And, when reconnecting the gas tank, remember that there are TWO hoses to reattach.  That second smaller one is easy to miss and forget.  My bike wouldn’t hold idle for more than a couple seconds because I forgot to reattach it.  I wound up removing and cleaning the carburetor because I thought I may have gotten something in the line, but it was just my stupidity and forgetting to connect the secondary hose.

I hope this write-up and video were useful.  Feel free to ask any questions or post comments in the comments section!

2014 Yamaha R6: The Journey to a Dedicated Track Bike


First: Why the R6?

There’s the simple answer, and then the slightly more in depth. The simple: I like Yamaha.  I used to go to the track on my 2009 Yamaha R1, but quickly learned that I wasn’t actually learning with all of that power.  It was simply too much to really get a good grasp on what makes a good track rider.  For instance, I could simply put the bike in 3rd gear for the entire track and run my maximum pace.  That’s great if you want to shoot down the straights and pretend you’re good, but I wanted something a bit more manageable.  Something that I could switch gears on throughout the track, that I could brake and accelerate, and that I could flick around a little more crazily…also, something that was a little lighter on consumables like tires, oil, brake pads, etc.

So I knew I wanted a 600.  My end-game is to race.  I may have even been a bit hasty with the 600 as there are plenty of 300-500 race classes that are more noob-friendly, but 600 is where I landed.  I am a long time Yamaha fan, so the R6 was the obvious choice for me personally.  The other 3 Japanese 600s are also great options of course, you can’t go wrong with any of them, but Yamaha holds a special spot in my heart.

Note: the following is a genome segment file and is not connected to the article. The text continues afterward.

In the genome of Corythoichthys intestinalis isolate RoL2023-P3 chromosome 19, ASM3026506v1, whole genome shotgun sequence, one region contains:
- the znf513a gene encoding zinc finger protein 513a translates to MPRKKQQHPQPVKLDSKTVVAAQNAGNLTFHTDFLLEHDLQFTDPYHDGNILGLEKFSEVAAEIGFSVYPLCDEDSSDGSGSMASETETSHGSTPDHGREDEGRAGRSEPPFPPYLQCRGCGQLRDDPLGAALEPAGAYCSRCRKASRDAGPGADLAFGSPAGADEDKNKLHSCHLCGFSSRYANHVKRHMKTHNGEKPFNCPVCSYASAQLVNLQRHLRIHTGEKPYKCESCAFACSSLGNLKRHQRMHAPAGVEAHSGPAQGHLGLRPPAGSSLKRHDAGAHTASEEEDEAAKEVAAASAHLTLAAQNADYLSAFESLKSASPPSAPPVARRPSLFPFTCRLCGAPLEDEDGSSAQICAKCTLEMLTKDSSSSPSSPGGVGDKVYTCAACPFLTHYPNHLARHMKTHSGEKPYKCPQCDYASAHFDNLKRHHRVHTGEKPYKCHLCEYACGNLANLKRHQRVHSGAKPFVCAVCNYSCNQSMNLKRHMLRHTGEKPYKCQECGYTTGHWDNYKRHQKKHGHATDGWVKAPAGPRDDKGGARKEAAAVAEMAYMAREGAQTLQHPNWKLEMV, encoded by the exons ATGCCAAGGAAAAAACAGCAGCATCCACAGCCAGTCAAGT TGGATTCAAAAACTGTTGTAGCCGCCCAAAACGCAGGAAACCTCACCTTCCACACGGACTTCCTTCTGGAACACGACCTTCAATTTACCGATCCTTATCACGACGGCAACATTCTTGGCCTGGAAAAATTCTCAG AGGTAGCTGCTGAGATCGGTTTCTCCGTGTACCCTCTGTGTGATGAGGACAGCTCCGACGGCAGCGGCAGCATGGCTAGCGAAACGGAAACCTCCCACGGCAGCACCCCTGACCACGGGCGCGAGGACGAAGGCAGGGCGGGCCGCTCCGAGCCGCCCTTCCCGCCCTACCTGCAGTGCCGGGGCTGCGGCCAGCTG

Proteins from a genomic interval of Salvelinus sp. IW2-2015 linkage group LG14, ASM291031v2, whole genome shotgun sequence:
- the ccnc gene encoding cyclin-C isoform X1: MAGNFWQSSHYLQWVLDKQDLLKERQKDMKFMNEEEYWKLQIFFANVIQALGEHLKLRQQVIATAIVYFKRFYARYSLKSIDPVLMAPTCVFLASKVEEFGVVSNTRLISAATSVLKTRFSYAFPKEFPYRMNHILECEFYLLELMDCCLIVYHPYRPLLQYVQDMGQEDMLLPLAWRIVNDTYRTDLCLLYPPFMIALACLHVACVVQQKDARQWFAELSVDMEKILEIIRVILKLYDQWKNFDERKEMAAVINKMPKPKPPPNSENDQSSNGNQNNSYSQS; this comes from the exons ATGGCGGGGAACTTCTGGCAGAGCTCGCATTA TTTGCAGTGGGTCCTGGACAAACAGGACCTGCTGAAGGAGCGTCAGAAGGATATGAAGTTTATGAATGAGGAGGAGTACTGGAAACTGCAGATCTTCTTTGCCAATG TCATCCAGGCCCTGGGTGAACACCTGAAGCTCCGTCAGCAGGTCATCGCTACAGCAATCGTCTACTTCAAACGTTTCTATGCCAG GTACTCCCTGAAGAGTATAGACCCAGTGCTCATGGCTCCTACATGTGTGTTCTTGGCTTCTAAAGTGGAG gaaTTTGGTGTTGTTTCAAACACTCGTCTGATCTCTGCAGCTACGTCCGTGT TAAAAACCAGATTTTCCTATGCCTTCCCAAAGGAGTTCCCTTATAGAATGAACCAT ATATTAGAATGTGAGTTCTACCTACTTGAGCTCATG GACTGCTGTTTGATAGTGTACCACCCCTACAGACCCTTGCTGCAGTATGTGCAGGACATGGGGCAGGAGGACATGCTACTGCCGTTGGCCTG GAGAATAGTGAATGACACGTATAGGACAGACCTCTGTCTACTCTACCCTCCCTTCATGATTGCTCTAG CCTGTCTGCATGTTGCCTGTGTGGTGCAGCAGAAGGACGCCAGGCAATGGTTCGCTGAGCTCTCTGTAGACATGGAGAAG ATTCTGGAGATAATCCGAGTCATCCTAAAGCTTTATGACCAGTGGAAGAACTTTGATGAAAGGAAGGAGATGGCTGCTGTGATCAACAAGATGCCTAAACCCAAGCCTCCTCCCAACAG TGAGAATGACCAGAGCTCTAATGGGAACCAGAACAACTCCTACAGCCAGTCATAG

The First Track Day

I kind of surprised myself with how quickly the R6 route presented itself.  I signed up for a trackday in May 2015, but only got the bike in April.  So I was fully prepared to do one last trackday on the R1, even bought some new tires (which still sit in my guest room unused!).  Anyway, the Florida rain kicked in, like usual, and delayed the day until June.  This just happened to give me enough time to get my 600 mile service in, get my “New Bike Package” installed, including Core Moto stainless braided brake lines, Engine Ice coolant, Motul RBF600 brake fluid, and Motul 300V oil.  I was all set, but unfortunately I didn’t have time to replace the tires, so I used the stock Dunlop Qualifiers that came with it.


It was mostly successful, I had to push a little harder to match my R1 lap times at JenningsGP, but I eventually did, and pushed those stock tires pretty hard (or so it seemed).  The big take-away was that I definitely made the right choice.  The R6 was a joy to ride at the track, and left room for improvement and also was forgiving enough to accompany some mistakes along the way without punishing me for some overuse of the throttle.

What’s Next? Stay Tuned!

I will be documenting the journey from showroom bike to track weapon as I progress on the R6.  Stay tuned and feel free to add any questions, suggestions, or input.  I’ll try to be a little more active from now on 😉


Up next: Track day 2 on the Michelin Pilot Supersport Evos, and first time with tire warmers.